Moral Limitation - One Person goes through his humanity he did lack morals in his disposition by the inclination of negative emotional behavior such as anger (Mark 11:15, Ephesians 4:26), but yet, even in that type of manner he still being set apart from the result of sin. With no possible tendency and without any shape of sin at all essential points even in temptation. Nor was he subjected to sin in any fashion. He suffered in all degrees of intensity being tempted (Gr. πειράζω - transliteration peirazō) which means "to try and to test" (Hebrews 2:18, James 1:13-15) in every enticement by containing a intolerable resistance. For he as a man remain sinless with no possible tendency and without any shape of sin at all essential points in temptation.

 

Spiritual Limitation - One Person goes through his humanity by the means and methods of the Divine Power is obtained and exercised. His human will was subject to conditions for obtaining what he desired like being strengthen (Gr. ἐνισχύω - transliteration enischyō) which means "to make and grow stronger" (Luke 22:39-46, Hebrews 5:7) which is done by the act of prayer. His dependency was relying upon the supported anointing of the Holy Spirit (Acts 10:38), being led and filled with the power (Matthew 4:1, Luke 4:1,14) for his human will is directed by the movement of the Spirit to sacrificially offer himself up (Hebrews 9:14), and resurrected by the power of the Spirit (Romans 8:11).

 

Intellectual Limitation - One Person goes through his humanity by having personal experiences that contain the ability of increasing in knowledge, to have a continuous intellectual development, and improvement of skills. He is restricted in knowledge for its a life-long process of knoweth (Gr. εἴδω - transliteration eidō) which means "to know of anything," (Mark 13:32, 11:13) learning and exploring the world around him. Because learning is part of his daily life from his culture, his environment, and his surroundings by obtaining knowledge by observation. His ministry was his professional career and business by learning in social skills, humbling himself to restrictions and limitations, and accepting the adaption to change if needed.

 

Physical Limitation - One Person goes through his humanity of a physiological state that has a biological drives caused by intervening variable between a stimulus and a response like feeling the need to sleep (Matthew 8:24), to hunger (Matthew 4:2, 21:18), to thirst (John 19:28), and to wept (John 11:35) by humbling himself to these restrictions and limitations to keep the body balanced. He is in wearied (Gr. κοπιάω - transliteration kopiaō) which means "to grow tired and exhausted," (John 4:6) the body cells deteriorate, complex protein molecules break down into simpler compounds causing body fatique like headaches, toothaches, feeling weak and soreness in the body. He is in agony (Gr. ἀγωνία - transliteration agōnia) which means "of servere mental and emotional struggles," (Luke 22:44) the body goes through the aging process which he experiences suffering and pain.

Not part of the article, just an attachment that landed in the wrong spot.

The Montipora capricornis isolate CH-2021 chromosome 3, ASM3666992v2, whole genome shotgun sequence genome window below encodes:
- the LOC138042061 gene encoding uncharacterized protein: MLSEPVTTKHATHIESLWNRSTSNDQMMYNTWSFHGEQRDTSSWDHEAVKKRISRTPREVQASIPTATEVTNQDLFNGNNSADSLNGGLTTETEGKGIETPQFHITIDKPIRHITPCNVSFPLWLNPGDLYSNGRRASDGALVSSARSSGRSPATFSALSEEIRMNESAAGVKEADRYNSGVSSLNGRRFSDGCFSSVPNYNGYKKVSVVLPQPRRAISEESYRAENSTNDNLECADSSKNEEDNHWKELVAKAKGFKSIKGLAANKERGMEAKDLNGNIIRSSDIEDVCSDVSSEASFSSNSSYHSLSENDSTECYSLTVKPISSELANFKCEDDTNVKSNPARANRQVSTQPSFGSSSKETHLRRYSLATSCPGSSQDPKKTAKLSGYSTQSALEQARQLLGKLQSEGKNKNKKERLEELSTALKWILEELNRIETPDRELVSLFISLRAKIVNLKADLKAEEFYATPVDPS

Psychological Limitation - One Person goes through the suffering that his human nature is experiencing. But the Divine Nature is not under the power or authority of the suffering itself. For his human nature is holy and sinless that cannot content to sin through the suffering. The human flesh became weak (Gr. ἀσθενής - transliteration asthenēs) which means "infirmity or feeble;" (Matthew 26:41, Galatians 5:16-18) his physical strength of the body, the psychological stress and anxiety reduced in vitality without contenting to sin by his weakness. But through his sufferings (which is not caused by own sin), the human will submitted to the Divine Will (Hebrews 5:7-10, 10:9, 10) and became obedience under the effects of suffering causing perfection for our salvation and holiness.


 

 

 



 


Edited by Benjamin Martin, 20 August 2013 - 07:00 PM.


#115 Ryan

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Posted 24 August 2013 - 02:43 PM

Didn't read through all the threads, but did anyone mention St. Maximus' teaching about the gnomic will and the absence thereof in Christ? Not that I fully comprehend what he means.



#116 Rdr Andreas

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Posted 24 August 2013 - 06:27 PM

Christ had both human and divine natures, and one hypostasis.  Christ’s human nature was in perfect harmony with His divine nature.  God cannot sin.  Therefore, Christ could not have sinned.  I thought this was sorted out in 431.